Local Market Monitor’s National Economic Outlook for October ’22
National Economic Outlook
By Ingo Winzer
The surge in home prices appears over, finally flattened by mortgage rates near 7 percent, but investors’ hopes for steady prices and higher rents hang largely on a growing US economy – which right now seems uncertain.
Consumers are the bulk of the economy, and their spending pattern through the first eight months this year suggests very slow growth ahead. Most telling is how much money they spent on food. Compared to last year, people paid 8 percent more for food. They haven’t bought more food – the population hasn’t grown – they’ve just paying more for it, our best measure of inflation. One of the reasons is a 40 percent increase in how much they spent for gas; the war in Ukraine has boosted the cost of energy, which goes into making and transporting almost every product we buy, especially food.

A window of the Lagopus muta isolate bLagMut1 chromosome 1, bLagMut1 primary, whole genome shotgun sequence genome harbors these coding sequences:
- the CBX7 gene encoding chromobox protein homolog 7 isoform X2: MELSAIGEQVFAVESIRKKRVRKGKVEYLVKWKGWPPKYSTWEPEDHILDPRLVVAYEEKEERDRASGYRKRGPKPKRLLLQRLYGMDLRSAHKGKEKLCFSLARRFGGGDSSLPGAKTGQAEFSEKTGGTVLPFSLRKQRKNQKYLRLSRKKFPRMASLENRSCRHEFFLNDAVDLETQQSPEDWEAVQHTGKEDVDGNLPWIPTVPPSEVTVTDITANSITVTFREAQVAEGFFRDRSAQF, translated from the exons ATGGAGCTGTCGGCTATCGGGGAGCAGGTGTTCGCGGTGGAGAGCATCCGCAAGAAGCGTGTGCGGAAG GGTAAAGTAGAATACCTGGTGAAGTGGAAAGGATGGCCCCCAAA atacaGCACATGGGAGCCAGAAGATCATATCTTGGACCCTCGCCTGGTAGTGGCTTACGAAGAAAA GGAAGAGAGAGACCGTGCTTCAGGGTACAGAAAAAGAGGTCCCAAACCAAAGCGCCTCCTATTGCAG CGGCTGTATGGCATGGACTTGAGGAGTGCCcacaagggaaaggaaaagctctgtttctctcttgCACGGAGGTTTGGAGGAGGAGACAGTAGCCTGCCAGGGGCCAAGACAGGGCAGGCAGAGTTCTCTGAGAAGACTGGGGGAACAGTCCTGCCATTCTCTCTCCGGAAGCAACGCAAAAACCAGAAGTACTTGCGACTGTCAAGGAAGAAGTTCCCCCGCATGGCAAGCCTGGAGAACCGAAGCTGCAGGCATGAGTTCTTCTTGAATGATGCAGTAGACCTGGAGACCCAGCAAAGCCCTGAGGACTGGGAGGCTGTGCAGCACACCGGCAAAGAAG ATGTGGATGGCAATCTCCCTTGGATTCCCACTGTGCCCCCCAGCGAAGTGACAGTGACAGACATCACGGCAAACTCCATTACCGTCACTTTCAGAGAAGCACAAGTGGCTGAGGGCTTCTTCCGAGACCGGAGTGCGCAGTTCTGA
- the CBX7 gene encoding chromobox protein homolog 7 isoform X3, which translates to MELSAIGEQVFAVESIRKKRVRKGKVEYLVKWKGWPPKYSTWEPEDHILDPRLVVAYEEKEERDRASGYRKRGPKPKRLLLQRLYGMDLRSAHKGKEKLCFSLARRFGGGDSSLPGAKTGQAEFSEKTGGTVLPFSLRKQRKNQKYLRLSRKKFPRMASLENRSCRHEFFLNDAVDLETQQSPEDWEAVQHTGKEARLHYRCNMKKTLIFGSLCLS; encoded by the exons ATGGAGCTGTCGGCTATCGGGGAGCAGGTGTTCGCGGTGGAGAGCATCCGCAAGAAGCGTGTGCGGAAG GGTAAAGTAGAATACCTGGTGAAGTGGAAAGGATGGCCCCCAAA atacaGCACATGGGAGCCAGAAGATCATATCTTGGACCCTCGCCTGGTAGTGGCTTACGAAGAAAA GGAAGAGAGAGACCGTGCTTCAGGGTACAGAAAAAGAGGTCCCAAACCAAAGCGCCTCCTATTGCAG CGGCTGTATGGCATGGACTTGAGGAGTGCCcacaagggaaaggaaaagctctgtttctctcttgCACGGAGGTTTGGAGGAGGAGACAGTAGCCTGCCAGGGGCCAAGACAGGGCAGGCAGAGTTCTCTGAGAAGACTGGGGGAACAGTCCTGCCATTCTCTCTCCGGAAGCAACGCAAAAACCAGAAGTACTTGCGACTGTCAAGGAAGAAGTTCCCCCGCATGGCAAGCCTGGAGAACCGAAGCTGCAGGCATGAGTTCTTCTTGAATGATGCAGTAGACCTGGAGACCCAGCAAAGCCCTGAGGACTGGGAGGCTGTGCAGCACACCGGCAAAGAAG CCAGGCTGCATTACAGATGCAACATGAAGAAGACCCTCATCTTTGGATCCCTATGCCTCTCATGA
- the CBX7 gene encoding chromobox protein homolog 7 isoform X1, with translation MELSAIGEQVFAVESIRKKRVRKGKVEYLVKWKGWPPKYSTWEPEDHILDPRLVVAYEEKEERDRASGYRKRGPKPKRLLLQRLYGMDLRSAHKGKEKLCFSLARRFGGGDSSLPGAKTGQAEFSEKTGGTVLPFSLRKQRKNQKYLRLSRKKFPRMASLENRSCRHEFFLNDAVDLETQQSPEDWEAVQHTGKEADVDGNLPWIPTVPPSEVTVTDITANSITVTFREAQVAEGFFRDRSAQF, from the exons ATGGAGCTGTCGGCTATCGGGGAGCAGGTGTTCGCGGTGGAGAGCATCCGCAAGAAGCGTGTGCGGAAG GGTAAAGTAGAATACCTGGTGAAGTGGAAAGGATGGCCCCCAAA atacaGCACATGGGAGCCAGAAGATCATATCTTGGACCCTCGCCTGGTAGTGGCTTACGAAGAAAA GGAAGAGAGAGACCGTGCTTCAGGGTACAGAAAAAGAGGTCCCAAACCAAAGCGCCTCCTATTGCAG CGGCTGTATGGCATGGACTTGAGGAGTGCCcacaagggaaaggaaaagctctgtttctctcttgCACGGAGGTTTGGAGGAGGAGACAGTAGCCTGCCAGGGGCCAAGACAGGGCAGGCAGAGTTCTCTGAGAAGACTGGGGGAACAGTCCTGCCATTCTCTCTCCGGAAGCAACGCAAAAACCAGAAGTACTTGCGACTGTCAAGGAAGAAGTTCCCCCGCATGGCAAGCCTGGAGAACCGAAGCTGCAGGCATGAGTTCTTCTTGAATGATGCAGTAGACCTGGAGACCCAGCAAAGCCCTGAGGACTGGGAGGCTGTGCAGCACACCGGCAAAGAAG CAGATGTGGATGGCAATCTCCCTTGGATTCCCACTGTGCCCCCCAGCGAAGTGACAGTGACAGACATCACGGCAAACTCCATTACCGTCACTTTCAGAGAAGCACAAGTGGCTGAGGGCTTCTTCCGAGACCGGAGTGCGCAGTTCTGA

Higher prices for food and gas mean that people have less money for other things. Spending for cars and shopping at Wal-Mart were up just 3 percent. Overall, spending was up 10 percent, but if inflation is 8 or 9 percent, the increase in real spending was very close to zero.
In September, jobs were up 3.4 percent over last year (but they remain stuck at the same number of jobs right before the pandemic, almost three years ago). Jobs were up 3.5 percent in construction, 3.3 percent in manufacture, 4 percent in business services, 2.9 percent in heathcare, 7 percent at restaurants, but just 1 percent in the large government sector.
Jobs are usually a good measure of economic activity, but if recent gains only get us back to zero, we’re not seeing strong growth.
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